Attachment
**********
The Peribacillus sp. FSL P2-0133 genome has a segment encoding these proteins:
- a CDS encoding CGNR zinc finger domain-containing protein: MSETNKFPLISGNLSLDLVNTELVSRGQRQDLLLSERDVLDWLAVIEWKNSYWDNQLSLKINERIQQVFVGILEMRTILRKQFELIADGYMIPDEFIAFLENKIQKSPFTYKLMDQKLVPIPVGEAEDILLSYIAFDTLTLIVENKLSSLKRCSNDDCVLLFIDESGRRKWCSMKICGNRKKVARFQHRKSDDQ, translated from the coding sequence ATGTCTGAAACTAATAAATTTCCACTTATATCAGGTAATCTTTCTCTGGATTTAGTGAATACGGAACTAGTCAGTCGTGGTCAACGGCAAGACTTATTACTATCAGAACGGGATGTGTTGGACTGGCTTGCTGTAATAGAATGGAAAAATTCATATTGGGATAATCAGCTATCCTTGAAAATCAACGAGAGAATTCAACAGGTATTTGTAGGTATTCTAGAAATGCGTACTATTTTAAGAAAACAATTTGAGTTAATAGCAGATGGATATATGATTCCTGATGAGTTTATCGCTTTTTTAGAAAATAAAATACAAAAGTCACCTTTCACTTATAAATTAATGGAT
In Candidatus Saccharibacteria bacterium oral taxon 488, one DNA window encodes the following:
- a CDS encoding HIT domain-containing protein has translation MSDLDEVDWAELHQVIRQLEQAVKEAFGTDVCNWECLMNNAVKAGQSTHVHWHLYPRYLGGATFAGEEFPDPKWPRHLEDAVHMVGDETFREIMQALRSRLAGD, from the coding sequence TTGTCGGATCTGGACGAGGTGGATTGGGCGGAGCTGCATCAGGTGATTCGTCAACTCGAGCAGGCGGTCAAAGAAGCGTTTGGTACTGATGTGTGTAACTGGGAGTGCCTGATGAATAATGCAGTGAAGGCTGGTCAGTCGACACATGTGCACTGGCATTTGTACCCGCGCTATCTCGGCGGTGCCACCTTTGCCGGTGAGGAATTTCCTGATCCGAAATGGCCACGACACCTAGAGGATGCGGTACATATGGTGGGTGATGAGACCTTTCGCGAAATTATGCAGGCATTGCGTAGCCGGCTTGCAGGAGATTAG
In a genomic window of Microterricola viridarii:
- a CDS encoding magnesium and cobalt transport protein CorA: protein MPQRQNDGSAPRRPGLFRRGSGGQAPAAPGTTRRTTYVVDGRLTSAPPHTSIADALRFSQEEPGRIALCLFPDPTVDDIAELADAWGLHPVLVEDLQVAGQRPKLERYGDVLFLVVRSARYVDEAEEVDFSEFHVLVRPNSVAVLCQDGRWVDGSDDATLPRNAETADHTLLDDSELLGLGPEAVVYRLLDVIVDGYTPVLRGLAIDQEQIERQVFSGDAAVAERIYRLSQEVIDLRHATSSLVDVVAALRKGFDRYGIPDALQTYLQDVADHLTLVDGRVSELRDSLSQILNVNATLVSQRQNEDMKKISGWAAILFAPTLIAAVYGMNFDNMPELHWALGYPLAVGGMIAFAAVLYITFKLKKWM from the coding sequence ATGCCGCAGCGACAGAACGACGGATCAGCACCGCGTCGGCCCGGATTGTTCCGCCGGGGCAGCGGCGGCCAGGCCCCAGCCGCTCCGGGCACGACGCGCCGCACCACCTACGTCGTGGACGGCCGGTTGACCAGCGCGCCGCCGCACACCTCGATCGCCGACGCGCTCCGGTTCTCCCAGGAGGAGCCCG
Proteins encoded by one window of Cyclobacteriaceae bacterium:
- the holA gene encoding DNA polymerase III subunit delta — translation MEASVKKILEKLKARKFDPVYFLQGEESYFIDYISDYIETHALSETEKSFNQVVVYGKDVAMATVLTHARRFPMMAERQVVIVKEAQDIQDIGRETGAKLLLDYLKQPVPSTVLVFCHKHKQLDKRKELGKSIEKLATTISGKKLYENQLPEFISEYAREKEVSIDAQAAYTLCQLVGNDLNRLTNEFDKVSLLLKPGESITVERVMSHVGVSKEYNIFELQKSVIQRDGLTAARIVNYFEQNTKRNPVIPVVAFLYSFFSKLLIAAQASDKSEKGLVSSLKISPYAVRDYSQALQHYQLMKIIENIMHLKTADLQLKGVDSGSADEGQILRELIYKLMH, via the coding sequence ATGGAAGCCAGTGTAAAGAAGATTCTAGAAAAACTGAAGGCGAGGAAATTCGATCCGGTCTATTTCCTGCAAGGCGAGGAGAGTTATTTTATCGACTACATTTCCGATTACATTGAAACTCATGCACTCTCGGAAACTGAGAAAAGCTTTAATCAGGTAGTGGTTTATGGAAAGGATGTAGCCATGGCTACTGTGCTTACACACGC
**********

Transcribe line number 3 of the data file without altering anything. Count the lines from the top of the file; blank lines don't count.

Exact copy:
In Candidatus Saccharibacteria bacterium oral taxon 488, one DNA window encodes the following: